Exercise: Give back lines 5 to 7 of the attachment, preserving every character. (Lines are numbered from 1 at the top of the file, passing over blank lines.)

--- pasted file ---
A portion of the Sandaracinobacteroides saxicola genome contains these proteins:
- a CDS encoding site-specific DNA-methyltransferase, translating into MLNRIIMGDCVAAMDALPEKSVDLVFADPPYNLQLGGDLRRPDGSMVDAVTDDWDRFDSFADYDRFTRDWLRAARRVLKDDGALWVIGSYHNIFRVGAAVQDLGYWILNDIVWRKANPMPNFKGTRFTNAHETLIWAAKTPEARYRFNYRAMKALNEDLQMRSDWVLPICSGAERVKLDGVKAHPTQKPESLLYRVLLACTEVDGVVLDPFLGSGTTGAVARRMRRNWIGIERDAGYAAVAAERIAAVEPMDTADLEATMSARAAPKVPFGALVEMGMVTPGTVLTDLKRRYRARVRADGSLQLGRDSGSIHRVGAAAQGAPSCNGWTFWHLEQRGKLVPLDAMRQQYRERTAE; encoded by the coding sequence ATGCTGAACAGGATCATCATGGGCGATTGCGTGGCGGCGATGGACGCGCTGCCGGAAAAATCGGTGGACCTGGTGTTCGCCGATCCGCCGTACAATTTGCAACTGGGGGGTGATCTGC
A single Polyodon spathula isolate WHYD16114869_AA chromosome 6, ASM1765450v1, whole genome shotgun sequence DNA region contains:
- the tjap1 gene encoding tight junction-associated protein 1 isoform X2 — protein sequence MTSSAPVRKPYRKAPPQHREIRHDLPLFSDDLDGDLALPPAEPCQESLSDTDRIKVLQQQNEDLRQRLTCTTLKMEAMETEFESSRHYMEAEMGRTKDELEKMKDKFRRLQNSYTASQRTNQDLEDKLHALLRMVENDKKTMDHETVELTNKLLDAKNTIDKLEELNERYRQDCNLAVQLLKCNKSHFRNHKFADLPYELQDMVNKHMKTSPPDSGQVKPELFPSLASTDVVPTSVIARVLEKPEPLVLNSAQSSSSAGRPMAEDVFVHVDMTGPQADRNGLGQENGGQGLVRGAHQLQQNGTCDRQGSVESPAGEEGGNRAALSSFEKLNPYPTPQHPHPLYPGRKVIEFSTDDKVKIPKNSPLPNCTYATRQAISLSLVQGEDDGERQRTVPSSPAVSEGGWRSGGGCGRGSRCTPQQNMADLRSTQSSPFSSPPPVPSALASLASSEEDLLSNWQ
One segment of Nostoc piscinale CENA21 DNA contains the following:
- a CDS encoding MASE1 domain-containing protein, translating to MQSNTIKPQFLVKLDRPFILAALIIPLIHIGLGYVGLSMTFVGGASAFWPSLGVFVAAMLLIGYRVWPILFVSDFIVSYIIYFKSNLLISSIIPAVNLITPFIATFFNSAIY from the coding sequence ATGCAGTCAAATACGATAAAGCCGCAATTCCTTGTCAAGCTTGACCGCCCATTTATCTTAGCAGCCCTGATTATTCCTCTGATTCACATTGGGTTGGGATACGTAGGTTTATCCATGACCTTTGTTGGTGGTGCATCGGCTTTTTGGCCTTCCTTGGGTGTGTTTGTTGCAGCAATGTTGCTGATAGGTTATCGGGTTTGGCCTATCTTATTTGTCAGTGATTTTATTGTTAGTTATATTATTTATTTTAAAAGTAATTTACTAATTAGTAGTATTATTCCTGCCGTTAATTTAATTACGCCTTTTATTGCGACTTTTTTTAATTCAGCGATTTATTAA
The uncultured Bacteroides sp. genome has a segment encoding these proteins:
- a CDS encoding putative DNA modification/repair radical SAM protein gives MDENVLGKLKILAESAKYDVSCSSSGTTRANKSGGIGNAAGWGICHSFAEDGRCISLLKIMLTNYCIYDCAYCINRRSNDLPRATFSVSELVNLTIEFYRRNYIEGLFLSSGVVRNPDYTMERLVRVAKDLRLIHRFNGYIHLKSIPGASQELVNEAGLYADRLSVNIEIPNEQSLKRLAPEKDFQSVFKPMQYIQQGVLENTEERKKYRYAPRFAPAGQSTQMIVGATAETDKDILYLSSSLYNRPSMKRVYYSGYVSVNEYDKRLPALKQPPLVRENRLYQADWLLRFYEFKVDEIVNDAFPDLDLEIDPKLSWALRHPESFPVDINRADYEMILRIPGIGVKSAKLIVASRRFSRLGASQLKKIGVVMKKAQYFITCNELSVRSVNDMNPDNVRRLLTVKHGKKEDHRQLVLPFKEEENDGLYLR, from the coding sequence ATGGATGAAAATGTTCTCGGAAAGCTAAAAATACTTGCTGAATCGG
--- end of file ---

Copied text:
One segment of Nostoc piscinale CENA21 DNA contains the following:
- a CDS encoding MASE1 domain-containing protein, translating to MQSNTIKPQFLVKLDRPFILAALIIPLIHIGLGYVGLSMTFVGGASAFWPSLGVFVAAMLLIGYRVWPILFVSDFIVSYIIYFKSNLLISSIIPAVNLITPFIATFFNSAIY from the coding sequence ATGCAGTCAAATACGATAAAGCCGCAATTCCTTGTCAAGCTTGACCGCCCATTTATCTTAGCAGCCCTGATTATTCCTCTGATTCACATTGGGTTGGGATACGTAGGTTTATCCATGACCTTTGTTGGTGGTGCATCGGCTTTTTGGCCTTCCTTGGGTGTGTTTGTTGCAGCAATGTTGCTGATAGGTTATCGGGTTTGGCCTATCTTATTTGTCAGTGATTTTATTGTTAGTTATATTATTTATTTTAAAAGTAATTTACTAATTAGTAGTATTATTCCTGCCGTTAATTTAATTACGCCTTTTATTGCGACTTTTTTTAATTCAGCGATTTATTAA
The uncultured Bacteroides sp. genome has a segment encoding these proteins: